U.K. reports record levels of COVID-19 infections
1 in 13 people estimated to have been infected with virus in past week
The prevalence of COVID-19 in the U.K. has reached record levels, with about one in 13 people estimated to be infected with the virus in the past week, according to the latest figures from Britain's official statistics agency.
Some 4.9 million people were estimated to have the coronavirus in the week ending March 26, up from 4.3 million recorded in the previous week, the Office for National Statistics said Friday. The latest surge is driven by the more transmissible Omicron variant, BA.2, which is the dominant variant across the U.K.
Hospitalizations and death rates are again rising, although the number of people dying with COVID-19 is still relatively low compared with earlier this year.
Nonetheless, the latest estimates suggest that the steep climb in new infections since late February, when British Prime Minister Boris Johnson scrapped all remaining coronavirus restrictions in England, has continued well into March.
The figures came on the same day the government ended free rapid COVID-19 tests for most people in England, under Johnson's "living with COVID" plan. People who do not have health conditions that make them more vulnerable to the virus now need to pay for tests to find out if they are infected.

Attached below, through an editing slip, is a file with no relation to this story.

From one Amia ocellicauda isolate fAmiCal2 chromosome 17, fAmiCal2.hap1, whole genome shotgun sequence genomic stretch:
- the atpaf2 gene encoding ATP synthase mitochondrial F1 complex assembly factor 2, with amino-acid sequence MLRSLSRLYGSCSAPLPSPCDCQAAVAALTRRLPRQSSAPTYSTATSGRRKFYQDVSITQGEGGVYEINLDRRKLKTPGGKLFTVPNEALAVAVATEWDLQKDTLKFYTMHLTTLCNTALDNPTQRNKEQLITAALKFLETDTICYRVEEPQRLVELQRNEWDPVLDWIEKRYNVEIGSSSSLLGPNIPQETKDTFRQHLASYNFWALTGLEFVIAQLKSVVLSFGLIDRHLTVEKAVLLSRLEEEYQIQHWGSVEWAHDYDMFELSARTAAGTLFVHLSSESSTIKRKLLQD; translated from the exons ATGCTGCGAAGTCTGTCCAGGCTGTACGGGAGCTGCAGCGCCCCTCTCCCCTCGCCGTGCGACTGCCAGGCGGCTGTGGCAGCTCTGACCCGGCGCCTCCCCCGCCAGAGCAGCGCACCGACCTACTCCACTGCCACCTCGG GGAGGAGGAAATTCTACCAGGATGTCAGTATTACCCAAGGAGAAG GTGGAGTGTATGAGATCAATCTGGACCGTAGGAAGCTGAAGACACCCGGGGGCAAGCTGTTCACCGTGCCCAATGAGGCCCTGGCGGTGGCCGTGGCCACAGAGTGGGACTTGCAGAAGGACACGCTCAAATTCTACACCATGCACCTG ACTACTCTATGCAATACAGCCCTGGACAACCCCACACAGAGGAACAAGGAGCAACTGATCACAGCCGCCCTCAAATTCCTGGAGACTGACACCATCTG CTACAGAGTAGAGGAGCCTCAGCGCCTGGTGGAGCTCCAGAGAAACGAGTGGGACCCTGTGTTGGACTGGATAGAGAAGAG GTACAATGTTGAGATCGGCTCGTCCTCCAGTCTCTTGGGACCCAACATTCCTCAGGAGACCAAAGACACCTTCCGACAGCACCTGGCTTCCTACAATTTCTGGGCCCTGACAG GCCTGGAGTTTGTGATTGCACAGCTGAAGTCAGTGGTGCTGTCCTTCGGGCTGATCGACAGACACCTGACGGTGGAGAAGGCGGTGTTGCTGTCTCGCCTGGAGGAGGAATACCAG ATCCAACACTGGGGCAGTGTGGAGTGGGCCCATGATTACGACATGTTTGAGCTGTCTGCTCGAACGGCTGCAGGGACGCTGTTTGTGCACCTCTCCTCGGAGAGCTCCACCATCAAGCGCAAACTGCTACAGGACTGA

"The government's 'living with COVID' strategy of removing any mitigations, isolation, free testing and a considerable slice of our surveillance amounts to nothing more than ignoring this virus going forwards," said Stephen Griffin, associate professor at the University of Leeds' medical school.
"Such unchecked prevalence endangers the protection afforded by our vaccines," he said. "Our vaccines are excellent, but they are not silver bullets and ought not to be left to bear the brunt of COVID in isolation."
More than 67 per cent of people 12 years of age and older in the U.K. have been vaccinated and had their booster or a third dose of the coronavirus vaccine. Beginning on Saturday, parents can also book a low-dose vaccine for children between the ages of five and 12 in England.
James Naismith, a biology professor at the University of Oxford, said he believed that except for those who are completely shielded or not susceptible to the virus, most people in the country would likely be infected with the BA.2 variant by the summer.
"This is literally living with the virus by being infected with it," he said.